June 25, 2015

ON THE NET’S LOST ISLAND, THE INTERNET COMES ON A THUMB DRIVE: Backchannel’s Susan Crawford has a fascinating report from Cuba.

By way of an informal but extraordinarily lucrative distribution chain — one guy told me the system generates $5 million in payments a month — anyone in Cuba who can pay can watch telenovelas, first-run Hollywood movies, brand-new episodes of Game of Thrones, and even search for a romantic partner. It’s called El Packete, and it arrives weekly in the form of thumb drives loaded with enormous digital files. Those drives make their way across the island from hand to hand, by bus, and by 1957 Chevy, their contents copied and the drive handed on.

In a sense, El Packete is a very slow high-capacity Internet access connection; someone (no one knows who) loads up those drives with online glitz and gets them to Cuban shores….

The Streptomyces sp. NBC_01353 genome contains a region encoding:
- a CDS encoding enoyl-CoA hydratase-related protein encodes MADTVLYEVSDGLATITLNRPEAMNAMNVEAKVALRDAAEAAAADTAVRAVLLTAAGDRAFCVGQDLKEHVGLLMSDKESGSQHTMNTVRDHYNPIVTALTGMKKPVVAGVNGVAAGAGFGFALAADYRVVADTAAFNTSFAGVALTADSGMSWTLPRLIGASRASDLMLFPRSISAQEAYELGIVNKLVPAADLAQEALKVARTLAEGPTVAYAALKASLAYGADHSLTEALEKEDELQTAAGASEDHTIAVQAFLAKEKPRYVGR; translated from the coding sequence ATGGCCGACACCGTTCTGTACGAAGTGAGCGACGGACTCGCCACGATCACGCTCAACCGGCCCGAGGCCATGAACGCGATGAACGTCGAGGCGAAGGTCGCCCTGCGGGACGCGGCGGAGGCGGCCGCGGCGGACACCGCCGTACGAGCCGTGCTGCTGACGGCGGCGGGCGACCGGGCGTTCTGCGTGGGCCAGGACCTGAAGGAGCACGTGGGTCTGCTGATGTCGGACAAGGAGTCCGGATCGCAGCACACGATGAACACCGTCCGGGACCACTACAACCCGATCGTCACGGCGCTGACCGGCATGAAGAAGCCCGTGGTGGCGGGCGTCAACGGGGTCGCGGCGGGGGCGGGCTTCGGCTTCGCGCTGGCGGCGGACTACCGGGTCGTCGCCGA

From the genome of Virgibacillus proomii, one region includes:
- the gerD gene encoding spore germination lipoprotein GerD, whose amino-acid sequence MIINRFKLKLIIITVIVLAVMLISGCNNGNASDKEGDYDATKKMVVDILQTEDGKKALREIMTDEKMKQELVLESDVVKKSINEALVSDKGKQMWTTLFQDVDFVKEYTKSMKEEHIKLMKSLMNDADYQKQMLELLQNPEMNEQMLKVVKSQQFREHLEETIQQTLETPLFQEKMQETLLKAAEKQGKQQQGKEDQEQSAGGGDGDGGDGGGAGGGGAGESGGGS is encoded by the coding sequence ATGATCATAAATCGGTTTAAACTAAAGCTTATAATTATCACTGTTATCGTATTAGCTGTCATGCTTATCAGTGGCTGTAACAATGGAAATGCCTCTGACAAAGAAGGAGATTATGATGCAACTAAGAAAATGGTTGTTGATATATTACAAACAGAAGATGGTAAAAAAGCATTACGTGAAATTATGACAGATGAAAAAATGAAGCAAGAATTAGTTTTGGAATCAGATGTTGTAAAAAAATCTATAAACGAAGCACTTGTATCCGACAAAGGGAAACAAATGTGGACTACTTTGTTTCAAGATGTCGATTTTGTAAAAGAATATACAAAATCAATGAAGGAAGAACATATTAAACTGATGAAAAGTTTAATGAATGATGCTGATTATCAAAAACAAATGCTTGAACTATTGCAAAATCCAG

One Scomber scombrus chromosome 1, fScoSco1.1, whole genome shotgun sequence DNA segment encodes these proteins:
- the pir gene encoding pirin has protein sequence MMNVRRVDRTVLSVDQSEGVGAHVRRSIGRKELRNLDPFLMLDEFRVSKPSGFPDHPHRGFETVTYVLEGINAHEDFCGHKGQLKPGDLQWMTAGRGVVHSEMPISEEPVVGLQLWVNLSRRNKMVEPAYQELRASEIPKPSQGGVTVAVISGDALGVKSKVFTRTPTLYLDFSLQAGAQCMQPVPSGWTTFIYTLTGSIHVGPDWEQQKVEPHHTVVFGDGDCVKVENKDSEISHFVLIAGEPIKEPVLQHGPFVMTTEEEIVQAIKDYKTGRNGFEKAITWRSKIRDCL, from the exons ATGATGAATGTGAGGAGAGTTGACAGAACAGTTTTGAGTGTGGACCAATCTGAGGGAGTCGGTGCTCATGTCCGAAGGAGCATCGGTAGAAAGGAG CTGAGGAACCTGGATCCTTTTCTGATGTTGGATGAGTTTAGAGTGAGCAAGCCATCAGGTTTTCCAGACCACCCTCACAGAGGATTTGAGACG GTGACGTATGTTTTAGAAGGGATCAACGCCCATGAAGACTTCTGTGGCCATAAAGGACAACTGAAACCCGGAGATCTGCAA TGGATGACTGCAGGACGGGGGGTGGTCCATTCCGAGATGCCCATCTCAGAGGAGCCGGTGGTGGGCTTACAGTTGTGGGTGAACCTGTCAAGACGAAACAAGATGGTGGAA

The real riddle is why this rogue system can operate under the tight governing regime. The Cuban government has to know that this underground operation impinges on its monopoly on information. The secret police calls people in all the time to find out what’s going on. But for some reason El Packete isn’t a problem, while actual Internet access is.

Why?

Read the whole thing. (How long before Hollywood starts campaigning for a crackdown on this blatant piracy?) Here’s the documentary she mentions at the end.

[youtube PlPiG-pDvGA]

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